AMSTERDAM – It was always going to be an exciting year for 26-year-old Courtney Recollet of Wiikemkoong who is following a career in operational planning for sports events, she just didn’t anticipate just how the year was going to unfold when she set out for Europe in mid-February and a new job working on the EURO2020 (European Football Championships). The sudden onset of the COVID-19 pandemic swept her job away, along with the hordes of tourists that normally would have crowded the streets.
“I did not see this coming,” said Ms. Recollet, who had booked a month in an Amsterdam hostel while she sought an apartment for the coming year. “I wound up quarantined in the hostel.”
The changes in her circumstances came on like an avalanche.
“One morning, everything was normal, everything was fine,” she recalled. “Then around halfway through the day, people were watching the news on their phones, on their tablets, on computers. Everyone stopped for like an hour or so glued to their devices and watching the prime minister,” she said.
It was March 16 and the prime minister was announcing that all events for 2020 were cancelled. Bye-bye job—hello four walls in a room by yourself in a hostel. On the bright side, she currently has a job in that hostel.
There were nine staff members remaining at the hostel and each now had their own private rooms but none of them could leave the building except to go for groceries or the pharmacy. All of the tourists in the hostel left to return home.
“It was very quiet here, Amsterdam was completely empty,” she said. But on the bright side of that, as restrictions began to lift and the streets still remained largely deserted, the Anishinaabe-kwe got to see the city in ways that would have been impossible just a few weeks earlier.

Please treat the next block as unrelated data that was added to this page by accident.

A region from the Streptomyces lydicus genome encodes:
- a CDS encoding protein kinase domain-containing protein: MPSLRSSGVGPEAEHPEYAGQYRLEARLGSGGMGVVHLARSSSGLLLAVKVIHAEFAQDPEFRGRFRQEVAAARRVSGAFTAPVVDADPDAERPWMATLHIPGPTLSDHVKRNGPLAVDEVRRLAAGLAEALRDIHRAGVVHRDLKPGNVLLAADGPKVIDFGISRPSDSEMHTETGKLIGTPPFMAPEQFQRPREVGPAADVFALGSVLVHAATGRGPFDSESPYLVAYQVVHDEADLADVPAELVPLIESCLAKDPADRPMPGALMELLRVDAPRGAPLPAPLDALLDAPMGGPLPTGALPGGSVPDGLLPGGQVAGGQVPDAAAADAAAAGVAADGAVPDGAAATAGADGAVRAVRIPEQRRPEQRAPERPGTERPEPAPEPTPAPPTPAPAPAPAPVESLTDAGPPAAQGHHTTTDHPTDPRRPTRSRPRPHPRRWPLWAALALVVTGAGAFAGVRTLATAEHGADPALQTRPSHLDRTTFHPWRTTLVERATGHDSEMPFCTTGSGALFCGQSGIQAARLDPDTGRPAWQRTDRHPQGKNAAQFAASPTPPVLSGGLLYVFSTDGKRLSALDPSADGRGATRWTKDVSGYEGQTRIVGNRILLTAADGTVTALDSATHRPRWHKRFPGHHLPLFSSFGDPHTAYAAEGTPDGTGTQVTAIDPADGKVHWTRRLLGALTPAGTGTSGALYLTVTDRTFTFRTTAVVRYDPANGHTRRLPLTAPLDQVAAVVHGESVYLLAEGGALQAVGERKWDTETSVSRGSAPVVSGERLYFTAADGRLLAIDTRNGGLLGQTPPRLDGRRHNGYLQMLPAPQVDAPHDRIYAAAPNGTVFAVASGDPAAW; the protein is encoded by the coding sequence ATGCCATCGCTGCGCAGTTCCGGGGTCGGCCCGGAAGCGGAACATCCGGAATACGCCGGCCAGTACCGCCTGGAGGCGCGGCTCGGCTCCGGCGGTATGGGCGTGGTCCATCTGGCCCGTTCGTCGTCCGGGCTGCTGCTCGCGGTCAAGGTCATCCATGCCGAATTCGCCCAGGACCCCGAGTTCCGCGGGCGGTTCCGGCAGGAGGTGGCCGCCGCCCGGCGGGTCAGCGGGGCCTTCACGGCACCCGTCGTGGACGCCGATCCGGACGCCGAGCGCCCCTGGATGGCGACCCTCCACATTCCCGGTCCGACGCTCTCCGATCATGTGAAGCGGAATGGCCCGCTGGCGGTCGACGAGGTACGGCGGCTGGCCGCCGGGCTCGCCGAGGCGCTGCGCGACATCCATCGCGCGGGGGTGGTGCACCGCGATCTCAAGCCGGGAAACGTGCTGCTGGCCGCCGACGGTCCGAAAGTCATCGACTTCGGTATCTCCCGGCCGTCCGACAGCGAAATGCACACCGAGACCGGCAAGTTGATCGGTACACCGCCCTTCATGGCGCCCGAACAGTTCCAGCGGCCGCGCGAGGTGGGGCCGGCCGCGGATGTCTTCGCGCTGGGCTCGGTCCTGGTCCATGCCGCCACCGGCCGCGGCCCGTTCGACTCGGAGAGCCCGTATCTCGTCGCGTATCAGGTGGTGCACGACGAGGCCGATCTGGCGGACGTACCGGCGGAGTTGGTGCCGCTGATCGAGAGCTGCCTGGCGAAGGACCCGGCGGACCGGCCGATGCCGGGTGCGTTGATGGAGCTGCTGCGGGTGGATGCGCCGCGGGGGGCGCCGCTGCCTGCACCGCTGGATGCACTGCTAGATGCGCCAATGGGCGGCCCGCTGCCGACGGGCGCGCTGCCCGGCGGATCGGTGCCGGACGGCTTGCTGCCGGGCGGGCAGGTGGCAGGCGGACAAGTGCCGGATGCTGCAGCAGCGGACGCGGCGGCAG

Ms. Recollet admits to a tinge of homesickness, but she was prepared for that when she set out to spend the year in Europe. As for racing home, she said she felt there was little reason to buy a panic ticket.
“I was talking with family back home and realized that really, there wouldn’t be that much difference,” she said. Thanks to technology, she really isn’t any more isolated from family and friends than she would be under lockdown in Wiikemkoong. “I talk to my family just about every day and keep in touch,” she said. “There are some really good people here at the hostel.”
Ms. Recollet is using the downtime to learn Dutch and whenever she has a chance she takes in her uncle Isadore Toulouse’s Anshinaabemowin classes online, along with some professional development seminars. “There’s a six hour time difference,” she said, “but I log into my uncle’s classes whenever I can. This is the perfect time to learn a new language and improve by own.”
That time is well spent, but has its own challenges. “It can be very frustrating,” she admits of learning Dutch. “It is very different.”
She describes the journey into her current career as almost accidental. “I was actually planning to become a police officer, but I got a job working for the Pan Am Games in Toronto in 2015.” Turns out she had a knack for it. “It was a great opportunity and I did a lot of networking. I kind of just fell into it.”
Other opportunities just kept coming, including working for the Invictus Games in Toronto in 2017 and the 2018 Commonwealth and Arafura Games in Australai—and yes, she did get to meet royalty on that gig. (Britain’s Prince Henry, Duke of Sussex founded the Invictus Games). “I was working as a venue transport supervisor,” she said.
As to why she has continued working in international sports events, Ms. Recollet didn’t hesitate. “I love it,” she said. “I never saw this for myself, never thought I would now be in my third country doing this kind of work.”
Although Ms. Recollet said that she doubted she could stay in Amsterdam until the games return in 2021, she was not giving up her stay in Europe just yet. “I will see if I can get my visa extended,” she said, turning her eye to events that are shaping up in nearby Germany.
As to what advice might Ms. Recollet have for other young Anishinaabe looking toward the future and potential careers, Ms. Recollet drew on her own experiences. “Always seek opportunities to learn and grow,” she said, “and don’t forget to network and make professional connections.”